Updated: Apr 8
Local photographer, designer and blogger, Jojo Baccam joins us this week in showing us how she photographs food in natural light. Gear: Nikon D750 + Sigma Art 35mm f/1.4.
Written + Photographed by Jojo Baccam
Using Natural Light
Typically, if I am shooting food photography I will use natural light, but if there’s a project that requires artificial lighting (like when I’m shooting past daylight hours), I will rent my gear (studio light boxes, etc.).
Today I will be using a reflector, a tripod, and my Nikon D750 with my Sigma 35mm f/1.4. Since I am using what I already have around my house (thanks, social distancing!). The “reflector” I have is a large white envelope which should be adequate enough to bounce the natural light from my window onto the other side of my subject for a nice, even light.
I am shooting at f2.8; 1/50; ISO 400. Image A (left) is what it looked like before the reflector was used. Notice that the subject has more contrast and has darker shadows on the left. Image B (right) is the result after the reflector was added. This image has less shadows with nice, even light. I personally like my images to look as natural as possible so I prefer not to introduce any light modifiers to my images but sometimes it’s necessary (and it can be fun)!
Different techniques can be used to create moodier images. To achieve this, you can use a negative fill, a darker background, and allow only enough light to hit the subject so that the rest of the background is in shadow. In this example, I am shooting at f/2; 1/250; ISO 800. I’ve set it up using black storage container lids as my negative fills and background so that my onion and garlic were boxed in a makeshift dark corner. Using my trusty envelope as a reflector, I directed my light source so that it only hit the onion and garlic.
After shooting, I’ll typically use Photoshop and Lightroom to brighten things up a bit more or to increase the saturation.
Specifications from Each Shoot:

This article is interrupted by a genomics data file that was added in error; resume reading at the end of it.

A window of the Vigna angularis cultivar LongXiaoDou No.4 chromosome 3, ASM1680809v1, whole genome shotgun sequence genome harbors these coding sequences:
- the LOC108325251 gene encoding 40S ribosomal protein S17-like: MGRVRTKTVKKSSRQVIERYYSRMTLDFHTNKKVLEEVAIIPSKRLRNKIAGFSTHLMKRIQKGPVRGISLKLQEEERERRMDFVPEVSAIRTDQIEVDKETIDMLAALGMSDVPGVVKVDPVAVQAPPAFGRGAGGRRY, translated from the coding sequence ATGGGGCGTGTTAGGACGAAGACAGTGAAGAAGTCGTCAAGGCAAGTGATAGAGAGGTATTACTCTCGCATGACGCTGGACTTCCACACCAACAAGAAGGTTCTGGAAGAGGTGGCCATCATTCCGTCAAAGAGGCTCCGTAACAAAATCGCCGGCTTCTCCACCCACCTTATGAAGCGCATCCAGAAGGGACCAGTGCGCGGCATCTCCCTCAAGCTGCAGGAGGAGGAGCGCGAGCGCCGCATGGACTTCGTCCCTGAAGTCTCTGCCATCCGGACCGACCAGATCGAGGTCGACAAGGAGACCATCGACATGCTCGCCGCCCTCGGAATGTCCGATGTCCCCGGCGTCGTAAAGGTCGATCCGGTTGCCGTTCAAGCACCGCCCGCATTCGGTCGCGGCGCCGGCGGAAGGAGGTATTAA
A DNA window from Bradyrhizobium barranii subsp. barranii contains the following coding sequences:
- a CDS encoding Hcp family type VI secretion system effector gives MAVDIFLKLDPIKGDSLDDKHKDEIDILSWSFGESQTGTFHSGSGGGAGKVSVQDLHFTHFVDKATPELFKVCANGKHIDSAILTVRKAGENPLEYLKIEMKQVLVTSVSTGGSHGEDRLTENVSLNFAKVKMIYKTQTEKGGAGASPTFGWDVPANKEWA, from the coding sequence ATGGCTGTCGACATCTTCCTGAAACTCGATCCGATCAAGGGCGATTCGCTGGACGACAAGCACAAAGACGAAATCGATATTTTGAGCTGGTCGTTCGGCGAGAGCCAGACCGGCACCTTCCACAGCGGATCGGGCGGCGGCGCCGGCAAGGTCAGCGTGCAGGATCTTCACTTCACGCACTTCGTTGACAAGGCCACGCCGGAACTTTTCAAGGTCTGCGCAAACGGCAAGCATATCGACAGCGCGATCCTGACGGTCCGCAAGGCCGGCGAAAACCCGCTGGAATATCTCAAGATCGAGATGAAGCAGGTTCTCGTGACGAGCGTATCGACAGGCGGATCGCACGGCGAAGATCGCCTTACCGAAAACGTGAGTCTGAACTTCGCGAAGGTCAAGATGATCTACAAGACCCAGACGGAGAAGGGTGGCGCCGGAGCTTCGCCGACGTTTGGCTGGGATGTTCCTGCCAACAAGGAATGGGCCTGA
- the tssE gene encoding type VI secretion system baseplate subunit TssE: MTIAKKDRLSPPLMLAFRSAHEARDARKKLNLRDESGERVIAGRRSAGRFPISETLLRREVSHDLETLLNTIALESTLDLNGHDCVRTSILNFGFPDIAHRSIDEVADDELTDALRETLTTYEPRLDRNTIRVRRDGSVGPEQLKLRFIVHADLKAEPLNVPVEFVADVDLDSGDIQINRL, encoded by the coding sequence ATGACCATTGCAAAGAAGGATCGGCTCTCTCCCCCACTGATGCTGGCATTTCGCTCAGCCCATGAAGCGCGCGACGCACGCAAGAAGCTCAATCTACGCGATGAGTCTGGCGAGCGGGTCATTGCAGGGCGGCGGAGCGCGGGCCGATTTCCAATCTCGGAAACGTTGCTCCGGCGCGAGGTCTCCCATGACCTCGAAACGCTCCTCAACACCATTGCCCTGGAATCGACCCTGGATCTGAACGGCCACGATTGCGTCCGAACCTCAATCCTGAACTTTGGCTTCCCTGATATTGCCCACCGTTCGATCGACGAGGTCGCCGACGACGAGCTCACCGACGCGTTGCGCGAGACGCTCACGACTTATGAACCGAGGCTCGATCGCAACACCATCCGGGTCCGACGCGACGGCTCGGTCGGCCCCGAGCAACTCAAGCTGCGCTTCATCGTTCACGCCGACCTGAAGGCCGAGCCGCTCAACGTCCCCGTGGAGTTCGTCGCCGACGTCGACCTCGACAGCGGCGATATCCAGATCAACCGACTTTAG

Here are some tips I have for shooting food photos at home!:
Collect cutting boards, large tiles, textured wood, or fabric – you can find a lot thrifting for these items. It’s also like a fun treasure hunt!
Or, utilize props that you already have! Get creative with seasonings, fresh produce, herbs, baking sheets, and strategically placed crumbs
Use foam core (or what you may have around the house, in my case that large white envelope) ○ Black: for background or moody shadows, “negative fill” can add dimension and contrast by cutting, absorbing, and blocking light. ○ White: use as a reflector to bounce light and add some brightness to your shot
Use natural light from windows, your front porch, your backyard, etc. I will admit that I sometimes carry food to the living room where I know the light may be best, ha!
Utilize your tools and get help if needed. Things like stools can be great for flat lays or overhead shots.
Use diffusers to soften your light source, tripods are great for a steady shot to eliminate blurring, or ask someone to assist!
Stylize! Spillage, crumbs, and grains are all great and natural. Just make sure you use props that make sense. For example, use props that you know are the ingredients for the particular dish you’re shooting.
Envision the composition. Follow the rule of thirds, use planes in the set up, or leading lines.
Use photo editing software, game-changing results, of course!
Study from your favorite magazines or books. Practice and have patience!! ○ Images can take a couple of hours to style. This is crucial and should not be rushed
Last, but not least, remember to have fun (especially since you get to munch on all these delicious meals too)!
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